The question of whether killing can be used as a force for good is central to the novel, as is the difficulty of valuing human life in a culture that thrives on perpetual competition and war. Sanderson loves battles so much that he includes far too many of them. But he does not ignore the tension between bloodlust and a higher plane of ethics.

He was protecting. He was saving. Yet he was killing. How could something so terrible be so beautiful at the same time? (loc. 18294)

Novels that push the thousand page mark gain a special kind of prowess, but they also submit themselves to a strict imperative to earn their robust lengths. The Way of Kings takes no heed of this imperative, often wasting the reader’s time with needless repetition of commentary about world features or the internal thoughts of characters. It’s not that Sanderson’s characters aren’t dynamic, but rather that their development comes too slowly. Even worse, many sections in the The Way of Kings commit the cardinal sin of being downright boring. It doesn’t help that the book’s most interesting character––a young scholar with a quick wit and dubious motivations––doesn’t get nearly the attention she deserves (although I believe she takes a bigger role in volume 2).

While Sanderson’s imagination and descriptive abilities are clearly superb, the same cannot be said of his vocabulary and style. The Way of Kings suffers greatly from a lack of verbal and grammatical variety, making some of Sanderson’s complex thinking feel more simplistic than it actually is. There is much room for improvement here; one hopes that in the future Sanderson will stretch his formal muscles to match the strength of his ideas.

If you’re a hardcore fantasy enthusiast, you’ll probably be less irked by Sanderson’s weaknesses than I am. The Way of Kings ends with a promising string of twists and developments, hinting that there is more to Sanderson’s world than a casual perusal of the text might suggest. Even so, it’s hard to see myself clamoring for nine more books, especially ones of comparable length. This series might collapse under the weight of Sanderson’s inability to restrain his eager pen; conversely, it might improve as Sanderson matures. Only time will tell.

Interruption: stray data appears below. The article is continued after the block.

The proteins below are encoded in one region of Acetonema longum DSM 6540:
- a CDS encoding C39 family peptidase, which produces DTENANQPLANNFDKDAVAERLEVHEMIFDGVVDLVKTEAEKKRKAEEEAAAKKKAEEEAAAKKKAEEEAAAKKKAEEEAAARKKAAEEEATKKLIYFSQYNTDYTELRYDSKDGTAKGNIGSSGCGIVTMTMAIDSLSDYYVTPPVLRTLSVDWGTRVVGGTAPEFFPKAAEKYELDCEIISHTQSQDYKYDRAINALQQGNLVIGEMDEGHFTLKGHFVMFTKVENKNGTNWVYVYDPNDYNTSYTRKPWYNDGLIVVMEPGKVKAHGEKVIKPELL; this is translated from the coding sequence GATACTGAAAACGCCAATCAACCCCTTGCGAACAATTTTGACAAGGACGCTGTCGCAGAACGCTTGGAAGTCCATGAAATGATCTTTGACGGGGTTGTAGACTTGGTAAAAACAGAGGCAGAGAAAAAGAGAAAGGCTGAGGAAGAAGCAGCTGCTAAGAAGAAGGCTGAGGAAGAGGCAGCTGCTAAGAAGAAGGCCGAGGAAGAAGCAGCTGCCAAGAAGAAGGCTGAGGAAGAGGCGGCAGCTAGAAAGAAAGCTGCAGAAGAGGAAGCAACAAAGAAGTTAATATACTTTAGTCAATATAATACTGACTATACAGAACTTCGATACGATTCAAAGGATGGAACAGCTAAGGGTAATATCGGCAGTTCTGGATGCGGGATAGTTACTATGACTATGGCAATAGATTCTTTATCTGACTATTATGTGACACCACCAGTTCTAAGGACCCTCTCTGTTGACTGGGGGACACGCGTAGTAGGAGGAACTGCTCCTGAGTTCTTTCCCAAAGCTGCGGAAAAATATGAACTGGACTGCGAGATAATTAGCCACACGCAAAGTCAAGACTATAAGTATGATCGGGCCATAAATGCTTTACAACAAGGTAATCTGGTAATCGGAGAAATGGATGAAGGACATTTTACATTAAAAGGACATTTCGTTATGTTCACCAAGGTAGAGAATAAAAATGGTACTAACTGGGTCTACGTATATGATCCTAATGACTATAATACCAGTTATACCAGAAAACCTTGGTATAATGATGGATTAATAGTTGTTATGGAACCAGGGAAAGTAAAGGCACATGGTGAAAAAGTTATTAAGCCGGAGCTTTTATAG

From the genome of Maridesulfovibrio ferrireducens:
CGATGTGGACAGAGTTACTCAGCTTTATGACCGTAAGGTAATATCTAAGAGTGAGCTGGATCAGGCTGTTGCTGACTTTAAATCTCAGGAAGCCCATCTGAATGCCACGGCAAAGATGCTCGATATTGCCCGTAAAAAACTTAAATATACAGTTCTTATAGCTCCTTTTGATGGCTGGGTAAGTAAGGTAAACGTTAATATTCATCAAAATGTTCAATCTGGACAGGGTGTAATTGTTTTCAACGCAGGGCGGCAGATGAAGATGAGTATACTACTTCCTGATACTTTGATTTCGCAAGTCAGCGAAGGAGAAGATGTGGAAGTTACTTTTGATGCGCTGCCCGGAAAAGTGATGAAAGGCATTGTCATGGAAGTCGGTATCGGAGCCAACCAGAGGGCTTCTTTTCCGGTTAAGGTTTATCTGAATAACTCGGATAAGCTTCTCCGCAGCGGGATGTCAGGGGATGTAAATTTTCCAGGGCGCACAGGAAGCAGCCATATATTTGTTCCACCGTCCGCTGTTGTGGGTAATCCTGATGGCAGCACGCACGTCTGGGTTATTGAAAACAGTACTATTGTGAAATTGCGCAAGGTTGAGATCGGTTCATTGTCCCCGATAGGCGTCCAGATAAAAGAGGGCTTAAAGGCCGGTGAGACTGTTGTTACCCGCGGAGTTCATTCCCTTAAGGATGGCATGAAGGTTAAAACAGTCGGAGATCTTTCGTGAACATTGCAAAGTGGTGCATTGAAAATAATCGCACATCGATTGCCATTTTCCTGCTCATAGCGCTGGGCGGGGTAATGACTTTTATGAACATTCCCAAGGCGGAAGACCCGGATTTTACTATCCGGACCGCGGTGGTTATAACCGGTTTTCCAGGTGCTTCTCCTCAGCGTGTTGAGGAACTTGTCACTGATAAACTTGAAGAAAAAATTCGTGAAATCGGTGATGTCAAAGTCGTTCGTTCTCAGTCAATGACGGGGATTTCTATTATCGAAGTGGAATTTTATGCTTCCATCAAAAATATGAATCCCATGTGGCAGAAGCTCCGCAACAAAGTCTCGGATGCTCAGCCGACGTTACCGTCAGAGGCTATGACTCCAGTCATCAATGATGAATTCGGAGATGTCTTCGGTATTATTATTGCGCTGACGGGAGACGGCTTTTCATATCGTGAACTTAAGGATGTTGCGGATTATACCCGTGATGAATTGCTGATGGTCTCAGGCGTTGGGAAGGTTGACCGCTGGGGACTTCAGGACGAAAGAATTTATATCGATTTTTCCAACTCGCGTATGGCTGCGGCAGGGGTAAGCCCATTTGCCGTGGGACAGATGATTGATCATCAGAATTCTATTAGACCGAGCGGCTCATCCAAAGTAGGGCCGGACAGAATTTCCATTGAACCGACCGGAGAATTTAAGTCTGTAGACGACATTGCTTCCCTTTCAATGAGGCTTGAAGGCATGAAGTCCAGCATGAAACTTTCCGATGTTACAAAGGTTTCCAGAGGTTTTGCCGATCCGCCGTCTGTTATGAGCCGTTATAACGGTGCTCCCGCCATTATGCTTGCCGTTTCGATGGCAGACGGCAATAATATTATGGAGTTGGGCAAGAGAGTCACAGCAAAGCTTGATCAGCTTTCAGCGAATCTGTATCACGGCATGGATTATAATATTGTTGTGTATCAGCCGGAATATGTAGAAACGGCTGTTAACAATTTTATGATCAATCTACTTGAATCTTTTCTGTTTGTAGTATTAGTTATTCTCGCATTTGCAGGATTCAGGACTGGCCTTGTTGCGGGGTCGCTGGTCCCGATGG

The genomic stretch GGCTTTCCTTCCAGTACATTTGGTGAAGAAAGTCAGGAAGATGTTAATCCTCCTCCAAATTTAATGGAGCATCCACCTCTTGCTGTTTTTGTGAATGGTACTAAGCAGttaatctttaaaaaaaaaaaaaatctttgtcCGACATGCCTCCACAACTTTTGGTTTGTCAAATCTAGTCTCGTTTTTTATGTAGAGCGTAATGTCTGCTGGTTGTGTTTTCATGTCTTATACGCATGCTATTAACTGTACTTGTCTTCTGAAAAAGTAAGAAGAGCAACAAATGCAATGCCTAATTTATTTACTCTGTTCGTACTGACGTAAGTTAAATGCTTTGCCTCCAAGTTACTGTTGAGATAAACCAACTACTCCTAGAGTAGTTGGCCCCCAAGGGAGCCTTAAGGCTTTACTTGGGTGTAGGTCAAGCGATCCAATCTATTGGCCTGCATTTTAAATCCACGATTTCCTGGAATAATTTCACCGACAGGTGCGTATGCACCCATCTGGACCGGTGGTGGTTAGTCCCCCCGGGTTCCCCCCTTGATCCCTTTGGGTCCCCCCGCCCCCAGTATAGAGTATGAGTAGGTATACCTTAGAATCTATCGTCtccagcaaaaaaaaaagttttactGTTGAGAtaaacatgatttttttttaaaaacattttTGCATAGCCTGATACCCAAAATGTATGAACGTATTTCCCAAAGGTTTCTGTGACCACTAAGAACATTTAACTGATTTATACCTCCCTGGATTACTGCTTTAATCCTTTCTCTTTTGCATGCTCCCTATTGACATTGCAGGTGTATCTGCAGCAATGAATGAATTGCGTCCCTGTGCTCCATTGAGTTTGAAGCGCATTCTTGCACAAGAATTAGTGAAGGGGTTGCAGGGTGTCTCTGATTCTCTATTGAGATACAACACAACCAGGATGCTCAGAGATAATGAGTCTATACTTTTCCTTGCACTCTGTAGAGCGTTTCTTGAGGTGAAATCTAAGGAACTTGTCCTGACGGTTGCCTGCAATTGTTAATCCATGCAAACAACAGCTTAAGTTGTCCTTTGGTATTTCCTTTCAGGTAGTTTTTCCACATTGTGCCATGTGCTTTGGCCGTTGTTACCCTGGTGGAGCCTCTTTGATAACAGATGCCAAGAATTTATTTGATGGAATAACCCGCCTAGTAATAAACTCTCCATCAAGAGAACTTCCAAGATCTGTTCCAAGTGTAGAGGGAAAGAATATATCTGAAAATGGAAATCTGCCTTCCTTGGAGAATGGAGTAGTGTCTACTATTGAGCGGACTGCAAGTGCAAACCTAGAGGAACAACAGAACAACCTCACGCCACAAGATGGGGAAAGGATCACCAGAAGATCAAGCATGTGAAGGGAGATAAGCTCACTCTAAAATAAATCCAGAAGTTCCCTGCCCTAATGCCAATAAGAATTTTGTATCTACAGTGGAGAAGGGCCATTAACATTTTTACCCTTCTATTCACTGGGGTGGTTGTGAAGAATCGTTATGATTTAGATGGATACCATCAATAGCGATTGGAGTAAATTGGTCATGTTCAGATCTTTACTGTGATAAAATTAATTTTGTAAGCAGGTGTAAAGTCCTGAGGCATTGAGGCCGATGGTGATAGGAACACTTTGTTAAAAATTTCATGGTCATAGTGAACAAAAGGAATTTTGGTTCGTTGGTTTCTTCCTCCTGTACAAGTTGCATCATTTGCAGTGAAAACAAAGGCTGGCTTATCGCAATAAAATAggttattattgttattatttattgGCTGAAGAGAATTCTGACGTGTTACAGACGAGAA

Personally, this novel reinforced my general preference for science fiction over fantasy. The two genres have a lot in common, and are often lumped together in bookstores. Both are fantastical, requiring significant suspension of disbelief. But while fantasy books impress with fabricated physical systems that have little basis in our shared reality, science fiction books are bound at least partially by the laws of nature as we know them. Fantasy writers depict societies that feel ancient, blending fresh worlds with existing or archaic models of government and ethics. Science fiction writers, on the other hand, envision societies yet to come by concocting new political and moral paradigms to match imagined technological developments. I don’t think this means science fiction is superior to fantasy, but it does make it generally more progressive.

And I have to admit: I’m more interested in humanity’s possible futures than our imagined pasts.

Rating: 5/10